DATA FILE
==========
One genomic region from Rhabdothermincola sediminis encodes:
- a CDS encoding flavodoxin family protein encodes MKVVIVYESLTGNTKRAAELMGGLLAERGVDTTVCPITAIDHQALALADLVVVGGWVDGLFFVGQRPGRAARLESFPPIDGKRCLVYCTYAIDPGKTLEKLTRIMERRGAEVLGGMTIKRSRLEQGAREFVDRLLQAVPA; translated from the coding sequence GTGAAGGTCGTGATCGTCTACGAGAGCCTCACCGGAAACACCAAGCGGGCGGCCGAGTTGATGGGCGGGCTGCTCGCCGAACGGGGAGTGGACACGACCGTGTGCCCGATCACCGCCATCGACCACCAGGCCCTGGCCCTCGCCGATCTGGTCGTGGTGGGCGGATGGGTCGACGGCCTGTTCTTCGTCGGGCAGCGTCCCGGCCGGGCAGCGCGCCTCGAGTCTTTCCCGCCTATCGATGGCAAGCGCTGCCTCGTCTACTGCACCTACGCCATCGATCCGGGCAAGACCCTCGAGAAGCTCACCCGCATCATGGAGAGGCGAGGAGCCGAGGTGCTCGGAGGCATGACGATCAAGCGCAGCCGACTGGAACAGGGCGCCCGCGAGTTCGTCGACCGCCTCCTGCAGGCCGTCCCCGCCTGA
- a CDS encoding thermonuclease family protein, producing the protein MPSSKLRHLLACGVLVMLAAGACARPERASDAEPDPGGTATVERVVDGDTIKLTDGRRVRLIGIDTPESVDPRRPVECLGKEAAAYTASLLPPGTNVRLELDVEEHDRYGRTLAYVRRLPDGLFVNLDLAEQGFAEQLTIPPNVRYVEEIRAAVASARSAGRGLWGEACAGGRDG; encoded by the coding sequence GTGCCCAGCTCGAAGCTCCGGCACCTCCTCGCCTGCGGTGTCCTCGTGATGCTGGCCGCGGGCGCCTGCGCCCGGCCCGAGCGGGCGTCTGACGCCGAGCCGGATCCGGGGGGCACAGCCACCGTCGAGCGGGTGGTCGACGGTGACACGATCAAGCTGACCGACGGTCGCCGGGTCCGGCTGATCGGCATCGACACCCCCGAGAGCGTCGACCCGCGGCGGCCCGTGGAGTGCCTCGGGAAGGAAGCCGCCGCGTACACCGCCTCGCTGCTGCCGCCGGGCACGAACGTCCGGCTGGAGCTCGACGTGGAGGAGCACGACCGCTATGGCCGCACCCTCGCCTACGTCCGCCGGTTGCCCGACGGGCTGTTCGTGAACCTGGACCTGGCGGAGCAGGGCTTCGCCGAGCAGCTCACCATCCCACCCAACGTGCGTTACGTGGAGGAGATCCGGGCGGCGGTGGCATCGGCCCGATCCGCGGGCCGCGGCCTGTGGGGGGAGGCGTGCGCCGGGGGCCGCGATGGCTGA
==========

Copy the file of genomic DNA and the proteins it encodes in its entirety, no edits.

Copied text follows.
One genomic region from Rhabdothermincola sediminis encodes:
- a CDS encoding flavodoxin family protein encodes MKVVIVYESLTGNTKRAAELMGGLLAERGVDTTVCPITAIDHQALALADLVVVGGWVDGLFFVGQRPGRAARLESFPPIDGKRCLVYCTYAIDPGKTLEKLTRIMERRGAEVLGGMTIKRSRLEQGAREFVDRLLQAVPA; translated from the coding sequence GTGAAGGTCGTGATCGTCTACGAGAGCCTCACCGGAAACACCAAGCGGGCGGCCGAGTTGATGGGCGGGCTGCTCGCCGAACGGGGAGTGGACACGACCGTGTGCCCGATCACCGCCATCGACCACCAGGCCCTGGCCCTCGCCGATCTGGTCGTGGTGGGCGGATGGGTCGACGGCCTGTTCTTCGTCGGGCAGCGTCCCGGCCGGGCAGCGCGCCTCGAGTCTTTCCCGCCTATCGATGGCAAGCGCTGCCTCGTCTACTGCACCTACGCCATCGATCCGGGCAAGACCCTCGAGAAGCTCACCCGCATCATGGAGAGGCGAGGAGCCGAGGTGCTCGGAGGCATGACGATCAAGCGCAGCCGACTGGAACAGGGCGCCCGCGAGTTCGTCGACCGCCTCCTGCAGGCCGTCCCCGCCTGA
- a CDS encoding thermonuclease family protein, producing the protein MPSSKLRHLLACGVLVMLAAGACARPERASDAEPDPGGTATVERVVDGDTIKLTDGRRVRLIGIDTPESVDPRRPVECLGKEAAAYTASLLPPGTNVRLELDVEEHDRYGRTLAYVRRLPDGLFVNLDLAEQGFAEQLTIPPNVRYVEEIRAAVASARSAGRGLWGEACAGGRDG; encoded by the coding sequence GTGCCCAGCTCGAAGCTCCGGCACCTCCTCGCCTGCGGTGTCCTCGTGATGCTGGCCGCGGGCGCCTGCGCCCGGCCCGAGCGGGCGTCTGACGCCGAGCCGGATCCGGGGGGCACAGCCACCGTCGAGCGGGTGGTCGACGGTGACACGATCAAGCTGACCGACGGTCGCCGGGTCCGGCTGATCGGCATCGACACCCCCGAGAGCGTCGACCCGCGGCGGCCCGTGGAGTGCCTCGGGAAGGAAGCCGCCGCGTACACCGCCTCGCTGCTGCCGCCGGGCACGAACGTCCGGCTGGAGCTCGACGTGGAGGAGCACGACCGCTATGGCCGCACCCTCGCCTACGTCCGCCGGTTGCCCGACGGGCTGTTCGTGAACCTGGACCTGGCGGAGCAGGGCTTCGCCGAGCAGCTCACCATCCCACCCAACGTGCGTTACGTGGAGGAGATCCGGGCGGCGGTGGCATCGGCCCGATCCGCGGGCCGCGGCCTGTGGGGGGAGGCGTGCGCCGGGGGCCGCGATGGCTGA